So, everyone wants to know if it’s safe to upgrade to Apple’s latest Mac OS called High Sierra. The quick answer is: NO.
A few have been tempted due to updates to other software stated they were compatible with High Sierra. However, just being compatible doesn’t mean it requires it.
High Sierra offers some nice promises, especially regarding speed improvements for Finder. They even show a video of a file being copied that takes seconds instead of minutes on older systems. The key to this is a new format for the drives used in Macs. Since the 1990’s, Apple has used HFS+ for their drives. High Sierra now uses the Apple File System (APFS) which is designed for the larger drives and is optimized for speed and stability.
The hype is great and it is real, but there’s something lurking around the corner that should keep you from being tempted to upgrade. If you were to upgrade and your hard drive were to experience any problems, we currently have very few tools to fix those problems. We’re talking about the possibility of losing files permanently, so we’re not taking this lightly. One of the main tools we use cannot help at all. Many of the utilities that would be useful in these instances aren’t ready for High Sierra.
You would think that after over four (4) months of High Sierra’s debut that the utilities would have caught up by now. Usually they are caught up within days or weeks, not months. So what makes this update different and why are the utilities so far behind? Blame Apple. While APFS is great when it works, Apple hasn’t released the final specifications for the new format. Utility companies rely on those specifications to make sure they don’t do something that could actually screw the drive up. Losing your files or making your drive unusable isn’t an option, but without the final specs from Apple, they are flying blind. MicroMat has recently updated their TechTool Pro utility, but even they mention that it has preliminary support for APFS, not full support. They say they will add more features to the utility as they are given more information from Apple.
What’s frustrating here is that Apple has released something that is essential to the Mac without telling everyone how it really works. We have the basics, but the devil here is in the details. You miss a detail or make an improper assumption and you just did the opposite of what you intended to do. This is just unacceptable. There is also the worry that since Apple is apparently in no hurry to release the specs, that we might not have a viable option for repairing High Sierra/APFS drives until after Apple’s next Mac OS update, sometime in September of this year.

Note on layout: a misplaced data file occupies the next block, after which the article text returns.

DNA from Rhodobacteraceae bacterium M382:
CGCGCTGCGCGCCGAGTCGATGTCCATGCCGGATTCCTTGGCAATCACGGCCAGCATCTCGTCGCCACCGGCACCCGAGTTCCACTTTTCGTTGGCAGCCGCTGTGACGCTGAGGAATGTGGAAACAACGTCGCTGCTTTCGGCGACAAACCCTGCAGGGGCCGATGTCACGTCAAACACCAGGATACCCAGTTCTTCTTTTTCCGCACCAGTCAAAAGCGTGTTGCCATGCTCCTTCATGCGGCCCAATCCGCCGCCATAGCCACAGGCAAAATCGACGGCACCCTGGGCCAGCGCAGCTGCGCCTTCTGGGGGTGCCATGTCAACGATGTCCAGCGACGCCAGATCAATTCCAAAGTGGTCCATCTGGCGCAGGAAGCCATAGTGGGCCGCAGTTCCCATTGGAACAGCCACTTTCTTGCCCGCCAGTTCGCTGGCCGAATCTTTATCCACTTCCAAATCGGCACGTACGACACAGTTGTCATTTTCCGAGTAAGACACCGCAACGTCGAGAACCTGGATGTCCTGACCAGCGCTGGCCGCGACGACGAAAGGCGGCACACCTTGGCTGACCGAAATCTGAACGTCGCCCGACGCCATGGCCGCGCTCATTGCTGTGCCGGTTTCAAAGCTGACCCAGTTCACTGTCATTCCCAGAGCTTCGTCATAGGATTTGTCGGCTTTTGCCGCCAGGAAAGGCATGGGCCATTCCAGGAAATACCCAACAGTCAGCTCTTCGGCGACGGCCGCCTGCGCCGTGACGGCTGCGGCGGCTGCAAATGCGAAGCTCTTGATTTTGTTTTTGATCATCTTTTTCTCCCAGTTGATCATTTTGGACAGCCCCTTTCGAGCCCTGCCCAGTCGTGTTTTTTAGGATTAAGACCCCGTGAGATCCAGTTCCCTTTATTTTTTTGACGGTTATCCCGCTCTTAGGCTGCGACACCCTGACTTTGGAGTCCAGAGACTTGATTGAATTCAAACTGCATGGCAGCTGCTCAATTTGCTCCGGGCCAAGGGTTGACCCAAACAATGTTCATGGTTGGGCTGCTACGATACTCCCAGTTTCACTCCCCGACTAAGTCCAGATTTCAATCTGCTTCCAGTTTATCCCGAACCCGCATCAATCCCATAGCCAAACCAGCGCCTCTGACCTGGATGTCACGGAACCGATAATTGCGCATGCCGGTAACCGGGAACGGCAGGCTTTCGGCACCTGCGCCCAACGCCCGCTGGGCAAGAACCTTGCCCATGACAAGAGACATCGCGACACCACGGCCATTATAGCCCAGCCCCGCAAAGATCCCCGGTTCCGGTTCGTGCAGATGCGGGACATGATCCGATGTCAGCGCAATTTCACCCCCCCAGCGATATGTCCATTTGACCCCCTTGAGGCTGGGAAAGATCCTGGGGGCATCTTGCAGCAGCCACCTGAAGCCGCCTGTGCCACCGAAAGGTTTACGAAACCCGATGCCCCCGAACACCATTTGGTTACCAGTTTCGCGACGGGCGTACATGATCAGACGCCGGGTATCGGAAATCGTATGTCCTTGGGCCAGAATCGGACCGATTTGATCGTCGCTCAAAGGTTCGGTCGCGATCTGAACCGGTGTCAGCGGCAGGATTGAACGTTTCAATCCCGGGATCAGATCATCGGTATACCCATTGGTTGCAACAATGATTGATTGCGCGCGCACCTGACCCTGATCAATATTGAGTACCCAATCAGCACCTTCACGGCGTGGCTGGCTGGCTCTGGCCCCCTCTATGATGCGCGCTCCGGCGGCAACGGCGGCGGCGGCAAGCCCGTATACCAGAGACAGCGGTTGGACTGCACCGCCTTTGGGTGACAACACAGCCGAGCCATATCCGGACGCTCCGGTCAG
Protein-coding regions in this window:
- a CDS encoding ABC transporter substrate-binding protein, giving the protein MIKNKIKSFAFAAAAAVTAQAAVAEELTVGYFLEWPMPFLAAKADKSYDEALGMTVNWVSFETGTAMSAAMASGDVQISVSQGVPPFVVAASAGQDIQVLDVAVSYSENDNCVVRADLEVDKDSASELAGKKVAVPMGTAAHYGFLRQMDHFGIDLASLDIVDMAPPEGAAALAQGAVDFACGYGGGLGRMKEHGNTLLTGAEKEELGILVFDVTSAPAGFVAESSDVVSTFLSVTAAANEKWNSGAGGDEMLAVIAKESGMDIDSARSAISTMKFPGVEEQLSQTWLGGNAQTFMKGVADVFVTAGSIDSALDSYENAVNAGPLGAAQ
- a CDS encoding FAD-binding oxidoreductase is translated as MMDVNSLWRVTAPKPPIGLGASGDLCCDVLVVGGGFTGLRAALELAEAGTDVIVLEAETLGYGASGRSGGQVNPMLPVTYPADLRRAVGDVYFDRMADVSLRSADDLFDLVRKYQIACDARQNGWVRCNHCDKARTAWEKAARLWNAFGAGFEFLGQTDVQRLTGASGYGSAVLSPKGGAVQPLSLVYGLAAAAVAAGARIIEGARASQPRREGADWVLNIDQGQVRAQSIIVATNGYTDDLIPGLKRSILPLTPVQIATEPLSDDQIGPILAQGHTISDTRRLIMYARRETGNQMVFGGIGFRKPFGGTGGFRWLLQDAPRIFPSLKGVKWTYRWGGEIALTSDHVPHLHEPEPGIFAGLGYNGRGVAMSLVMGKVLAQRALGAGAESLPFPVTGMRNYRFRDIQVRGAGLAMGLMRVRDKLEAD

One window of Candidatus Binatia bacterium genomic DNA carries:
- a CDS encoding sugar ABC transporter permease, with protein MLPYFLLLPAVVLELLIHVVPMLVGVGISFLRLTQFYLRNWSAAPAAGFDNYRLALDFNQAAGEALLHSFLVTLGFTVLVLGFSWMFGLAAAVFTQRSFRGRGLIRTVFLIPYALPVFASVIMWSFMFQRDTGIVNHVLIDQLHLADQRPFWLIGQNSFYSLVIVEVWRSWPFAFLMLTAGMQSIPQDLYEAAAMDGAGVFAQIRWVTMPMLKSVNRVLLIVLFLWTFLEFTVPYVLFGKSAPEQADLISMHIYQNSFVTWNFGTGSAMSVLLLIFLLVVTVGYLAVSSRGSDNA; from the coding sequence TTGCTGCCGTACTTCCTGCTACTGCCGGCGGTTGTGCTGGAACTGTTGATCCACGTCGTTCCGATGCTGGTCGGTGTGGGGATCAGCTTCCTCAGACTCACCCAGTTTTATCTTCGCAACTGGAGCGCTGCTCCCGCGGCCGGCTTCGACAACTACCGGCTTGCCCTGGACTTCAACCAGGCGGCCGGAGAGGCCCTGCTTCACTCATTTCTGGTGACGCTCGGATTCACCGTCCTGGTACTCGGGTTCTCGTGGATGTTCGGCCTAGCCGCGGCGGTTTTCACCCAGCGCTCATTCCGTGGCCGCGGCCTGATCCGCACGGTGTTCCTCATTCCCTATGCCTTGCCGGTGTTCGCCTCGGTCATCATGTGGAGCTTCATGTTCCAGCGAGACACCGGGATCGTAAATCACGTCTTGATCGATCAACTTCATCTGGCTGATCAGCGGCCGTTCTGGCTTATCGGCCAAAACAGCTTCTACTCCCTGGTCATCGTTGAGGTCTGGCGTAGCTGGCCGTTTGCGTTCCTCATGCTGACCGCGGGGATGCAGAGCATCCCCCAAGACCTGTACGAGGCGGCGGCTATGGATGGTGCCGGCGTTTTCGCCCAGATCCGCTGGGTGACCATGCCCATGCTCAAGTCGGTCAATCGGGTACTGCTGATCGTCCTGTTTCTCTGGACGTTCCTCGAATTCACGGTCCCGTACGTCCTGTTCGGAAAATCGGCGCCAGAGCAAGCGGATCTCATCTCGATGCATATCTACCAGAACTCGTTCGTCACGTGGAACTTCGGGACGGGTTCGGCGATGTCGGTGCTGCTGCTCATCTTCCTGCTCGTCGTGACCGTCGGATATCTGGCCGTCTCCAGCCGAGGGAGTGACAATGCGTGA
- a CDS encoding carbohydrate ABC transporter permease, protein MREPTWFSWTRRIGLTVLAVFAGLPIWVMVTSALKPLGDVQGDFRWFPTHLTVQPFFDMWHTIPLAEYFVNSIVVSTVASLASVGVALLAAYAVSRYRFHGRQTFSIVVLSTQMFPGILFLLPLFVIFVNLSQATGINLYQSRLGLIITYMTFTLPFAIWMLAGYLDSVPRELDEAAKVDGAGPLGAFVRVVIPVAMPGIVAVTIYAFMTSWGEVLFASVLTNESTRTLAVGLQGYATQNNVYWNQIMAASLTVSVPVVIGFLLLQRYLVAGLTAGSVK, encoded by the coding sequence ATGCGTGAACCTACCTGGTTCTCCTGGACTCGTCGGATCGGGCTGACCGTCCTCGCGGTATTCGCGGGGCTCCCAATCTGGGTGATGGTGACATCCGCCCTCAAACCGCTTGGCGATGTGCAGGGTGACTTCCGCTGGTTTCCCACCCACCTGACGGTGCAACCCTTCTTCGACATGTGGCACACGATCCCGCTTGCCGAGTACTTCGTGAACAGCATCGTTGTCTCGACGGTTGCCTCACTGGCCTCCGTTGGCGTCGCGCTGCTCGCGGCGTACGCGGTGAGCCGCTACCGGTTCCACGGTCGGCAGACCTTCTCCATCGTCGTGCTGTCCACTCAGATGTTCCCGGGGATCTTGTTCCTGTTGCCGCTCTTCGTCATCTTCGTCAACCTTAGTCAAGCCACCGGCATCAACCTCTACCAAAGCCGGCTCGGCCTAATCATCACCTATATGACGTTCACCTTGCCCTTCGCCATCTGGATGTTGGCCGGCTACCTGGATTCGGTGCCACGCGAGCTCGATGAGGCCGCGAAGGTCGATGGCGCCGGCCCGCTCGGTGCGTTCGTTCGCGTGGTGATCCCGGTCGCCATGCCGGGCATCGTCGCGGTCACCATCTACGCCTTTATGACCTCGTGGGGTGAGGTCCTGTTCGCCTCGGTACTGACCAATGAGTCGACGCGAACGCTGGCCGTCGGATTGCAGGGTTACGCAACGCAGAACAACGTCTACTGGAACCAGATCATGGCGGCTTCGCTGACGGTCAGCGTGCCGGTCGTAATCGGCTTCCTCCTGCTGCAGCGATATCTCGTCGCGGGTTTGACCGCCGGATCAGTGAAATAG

So, what are the options here?
Well, the first one is to stay at Sierra. Apple is still supporting Sierra with security updates and the like. Just about every piece of software out there supports Sierra as well. While you might not get the same speed punch from the drive as High Sierra, this seems to be a very small percentage of use that’s even noticeable by the average user. I haven’t had a single person complain about Sierra’s speed in Finder and that’s the only place it really get’s affected.
The second option is to upgrade and protect yourself with Time Machine. This is something recommend anyways, but Time Machine is your best friend, period. If High Sierra were to start acting up, you could simply recover to a point in time when the problem wasn’t happening and let Time Machine restore it for you. If the drive itself was damaged and needed to be replaced, Time Machine would have all your files protected already, so you wouldn’t lose anything.
Either option works, but even if you choose the first option, I’m still going to suggest you have a Time Machine backup working on your computer anyways. It’s saved more than one client and it’s always the most inconvenient times when the computer acts up. It never seems to happen when there are no deadlines and plenty of time to deal with it.
As always, if you have any questions at all, call us at 469.9091190. It’s free and we can save you thousands.
specializing in integration and troubleshooting for printers, ad agencies and designers on the Macintosh platform.